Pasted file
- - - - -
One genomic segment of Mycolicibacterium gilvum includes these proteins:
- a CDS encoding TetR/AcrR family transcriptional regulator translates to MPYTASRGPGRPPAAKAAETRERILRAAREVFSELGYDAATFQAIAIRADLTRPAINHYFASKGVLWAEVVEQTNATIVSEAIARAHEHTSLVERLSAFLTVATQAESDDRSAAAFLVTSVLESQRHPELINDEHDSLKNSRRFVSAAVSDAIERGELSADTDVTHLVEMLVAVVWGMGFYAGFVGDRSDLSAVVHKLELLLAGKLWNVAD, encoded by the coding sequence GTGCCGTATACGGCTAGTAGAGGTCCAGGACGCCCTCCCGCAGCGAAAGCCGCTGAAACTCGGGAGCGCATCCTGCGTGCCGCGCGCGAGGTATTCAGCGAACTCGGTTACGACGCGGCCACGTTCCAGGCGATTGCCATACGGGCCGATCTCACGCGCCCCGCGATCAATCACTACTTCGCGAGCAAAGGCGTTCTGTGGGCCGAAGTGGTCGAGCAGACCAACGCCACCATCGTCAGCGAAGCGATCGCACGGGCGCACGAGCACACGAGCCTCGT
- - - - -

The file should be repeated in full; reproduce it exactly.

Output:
One genomic segment of Mycolicibacterium gilvum includes these proteins:
- a CDS encoding TetR/AcrR family transcriptional regulator translates to MPYTASRGPGRPPAAKAAETRERILRAAREVFSELGYDAATFQAIAIRADLTRPAINHYFASKGVLWAEVVEQTNATIVSEAIARAHEHTSLVERLSAFLTVATQAESDDRSAAAFLVTSVLESQRHPELINDEHDSLKNSRRFVSAAVSDAIERGELSADTDVTHLVEMLVAVVWGMGFYAGFVGDRSDLSAVVHKLELLLAGKLWNVAD, encoded by the coding sequence GTGCCGTATACGGCTAGTAGAGGTCCAGGACGCCCTCCCGCAGCGAAAGCCGCTGAAACTCGGGAGCGCATCCTGCGTGCCGCGCGCGAGGTATTCAGCGAACTCGGTTACGACGCGGCCACGTTCCAGGCGATTGCCATACGGGCCGATCTCACGCGCCCCGCGATCAATCACTACTTCGCGAGCAAAGGCGTTCTGTGGGCCGAAGTGGTCGAGCAGACCAACGCCACCATCGTCAGCGAAGCGATCGCACGGGCGCACGAGCACACGAGCCTCGT